After many years of quality improvement, according to most industry research, U.S. car companies apparently have fallen back into old habits. New data from the American Customer Satisfaction Index (ACSI) shows that cars made by non-U.S. manufacturers have eclipsed those of the Big Three in terms of how consumers view the quality of their vehicles.
The new survey puts Mercedes (with a score of 88 out of 100) and Toyota Motor Corp.’s (NYSE: TM) luxury brand Lexus (87) at the top of the list, which is not unusual based on results from other research studies. Toyota (86) and Honda Motor Co. Ltd. (NYSE: HMC) (86), also near the top, have moved back up on most lists after a period in which American cars had caught or even passed them in polls. Toyota’s demise may have been caused by recalls that hit millions of its cars. The public apparently has forgotten that.
Among the Big Three, the worst news was for Chrysler, which usually underperforms in studies from research firms like J.D. Power. Its Jeep (80) and Dodge (79) units were in the cellar, with General Motors Co.’s (NYSE: GM) biggest division — Chevrolet (79) — its only car brand with them. The blow is particularly bad for GM because Chevy represents such a large portion of its sales.
Kia and Hyundai, the South Korean stablemates, posted scores that may indicate that the scandal over how they calculated mpg and the changes they had to make after the federal government caught them continue to hurt each brand. Kia’s score of 82 put it very near the bottom. Hyundai posted the same score.
ACSI officials made two negative comment about Detroit:
Although the drop in customer satisfaction affects most automakers, Detroit is losing ground to imports. The customer satisfaction gap relative to imports is now the widest in five years. As recently as 2010, Asian and domestics were tied in customer satisfaction, but Asian carmakers have now reestablished a significant advantage.
U.S. automakers may be stretched too thin, ramping up production to meet rising demand. This becomes problematic once demand slackens, making further sales growth more challenging unless customer satisfaction improves. At more than full capacity, it is not unexpected that quality may give way to quantity.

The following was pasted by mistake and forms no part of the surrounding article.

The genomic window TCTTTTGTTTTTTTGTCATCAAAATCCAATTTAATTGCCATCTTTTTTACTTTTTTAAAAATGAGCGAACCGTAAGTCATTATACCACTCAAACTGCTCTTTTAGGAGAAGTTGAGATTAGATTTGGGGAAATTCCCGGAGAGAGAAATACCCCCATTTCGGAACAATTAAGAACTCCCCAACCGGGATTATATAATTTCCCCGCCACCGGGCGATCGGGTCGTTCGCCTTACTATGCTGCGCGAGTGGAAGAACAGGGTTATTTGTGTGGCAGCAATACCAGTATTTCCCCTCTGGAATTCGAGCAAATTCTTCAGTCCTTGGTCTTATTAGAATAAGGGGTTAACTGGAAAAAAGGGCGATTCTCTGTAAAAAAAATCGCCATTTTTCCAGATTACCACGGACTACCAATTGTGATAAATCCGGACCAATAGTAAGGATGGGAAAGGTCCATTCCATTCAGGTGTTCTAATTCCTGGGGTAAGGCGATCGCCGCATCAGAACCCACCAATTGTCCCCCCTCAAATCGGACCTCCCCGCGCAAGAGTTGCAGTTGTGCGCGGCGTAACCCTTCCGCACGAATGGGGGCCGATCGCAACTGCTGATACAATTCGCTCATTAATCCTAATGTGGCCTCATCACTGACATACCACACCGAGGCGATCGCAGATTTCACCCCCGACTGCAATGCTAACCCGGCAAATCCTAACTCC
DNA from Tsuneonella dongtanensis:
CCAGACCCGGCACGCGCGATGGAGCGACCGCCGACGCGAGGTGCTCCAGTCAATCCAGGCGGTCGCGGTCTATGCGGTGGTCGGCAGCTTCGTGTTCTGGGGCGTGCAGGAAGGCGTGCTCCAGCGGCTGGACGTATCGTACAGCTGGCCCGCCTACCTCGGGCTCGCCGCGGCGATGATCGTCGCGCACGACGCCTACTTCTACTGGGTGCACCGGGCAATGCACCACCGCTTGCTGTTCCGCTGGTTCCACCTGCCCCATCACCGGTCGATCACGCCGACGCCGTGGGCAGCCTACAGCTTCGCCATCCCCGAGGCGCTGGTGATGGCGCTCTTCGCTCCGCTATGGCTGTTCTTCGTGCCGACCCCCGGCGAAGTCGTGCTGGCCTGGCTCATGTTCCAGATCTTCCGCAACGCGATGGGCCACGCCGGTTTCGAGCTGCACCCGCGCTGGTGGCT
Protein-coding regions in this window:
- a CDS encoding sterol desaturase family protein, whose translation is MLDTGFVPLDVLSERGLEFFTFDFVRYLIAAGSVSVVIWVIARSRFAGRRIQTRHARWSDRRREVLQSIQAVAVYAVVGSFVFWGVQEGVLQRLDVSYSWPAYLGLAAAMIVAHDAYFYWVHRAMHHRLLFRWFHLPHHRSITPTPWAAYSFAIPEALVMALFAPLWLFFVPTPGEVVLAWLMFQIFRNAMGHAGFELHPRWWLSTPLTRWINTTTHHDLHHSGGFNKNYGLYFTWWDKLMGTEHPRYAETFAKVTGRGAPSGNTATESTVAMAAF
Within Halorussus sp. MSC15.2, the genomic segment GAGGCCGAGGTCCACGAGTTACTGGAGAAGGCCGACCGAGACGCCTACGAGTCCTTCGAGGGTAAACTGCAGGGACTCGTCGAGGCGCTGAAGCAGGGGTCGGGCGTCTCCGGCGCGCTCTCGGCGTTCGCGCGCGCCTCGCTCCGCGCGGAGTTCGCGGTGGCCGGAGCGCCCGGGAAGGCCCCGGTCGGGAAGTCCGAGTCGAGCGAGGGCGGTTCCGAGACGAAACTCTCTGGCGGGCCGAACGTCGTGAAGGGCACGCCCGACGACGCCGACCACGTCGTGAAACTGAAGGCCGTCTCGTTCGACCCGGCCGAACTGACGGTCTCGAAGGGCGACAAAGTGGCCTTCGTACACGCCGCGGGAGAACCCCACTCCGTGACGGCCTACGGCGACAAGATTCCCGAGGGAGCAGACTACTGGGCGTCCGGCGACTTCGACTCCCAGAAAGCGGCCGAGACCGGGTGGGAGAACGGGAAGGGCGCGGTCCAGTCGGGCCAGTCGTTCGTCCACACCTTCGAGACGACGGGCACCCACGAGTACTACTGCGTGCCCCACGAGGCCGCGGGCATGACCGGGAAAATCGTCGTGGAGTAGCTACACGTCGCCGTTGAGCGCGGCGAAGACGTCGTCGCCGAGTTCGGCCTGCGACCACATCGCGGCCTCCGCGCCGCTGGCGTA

American car companies have weak quality control when they have to meet customer demand, a damning comment.
As for the entire industry:
Customer satisfaction with automobiles and light vehicles declines following back-to-back years of improvement, falling 1.2% to an ACSI benchmark of 83. The slide comes at a time when sales of both domestic and import brands are surging. The industry’s sales growth is most likely due to pent-up demand coupled with inexpensive financing and a resurgence in dealer incentives.
Company 2012 2013 % Change
Automobiles & Light Vehicles 84 83 -1.2%
Mercedes-Benz (Daimler) 85 88 4%
Lexus (Toyota) 89 87 -2%
Subaru 87 86 -1%
Toyota (Toyota) 85 86 1%
Honda 83 86 4%
Cadillac (GM) 86 85 -1%
GMC (GM) 80 85 6%
Volkswagen 85 84 -1%
Acura (Honda) NM 83 NA
Ford (Ford) 83 83 0%
Nissan 83 83 0%
Chrysler (Chrysler) 78 83 6%
Buick (GM) 87 82 -6%
BMW 86 82 -5%
Hyundai 85 82 -4%
Kia 82 82 0%
Mazda 82 82 0%
All Others 82 81 -1%
Jeep (Chrysler) 83 80 -4%
Chevrolet (GM) 84 79 -6%
Dodge (Chrysler) 81 79 -2%
Methodology: The August 2013 ACSI report on automobiles is based on interviews with 4,078 customers, chosen at random and contacted via telephone and email between April 6 and May 22, 2013. Customers were asked to evaluate their recent purchase and experiences with automobiles manufactured by the largest companies in terms of market share, plus an aggregate category consisting of “all other” and thus smaller auto nameplates.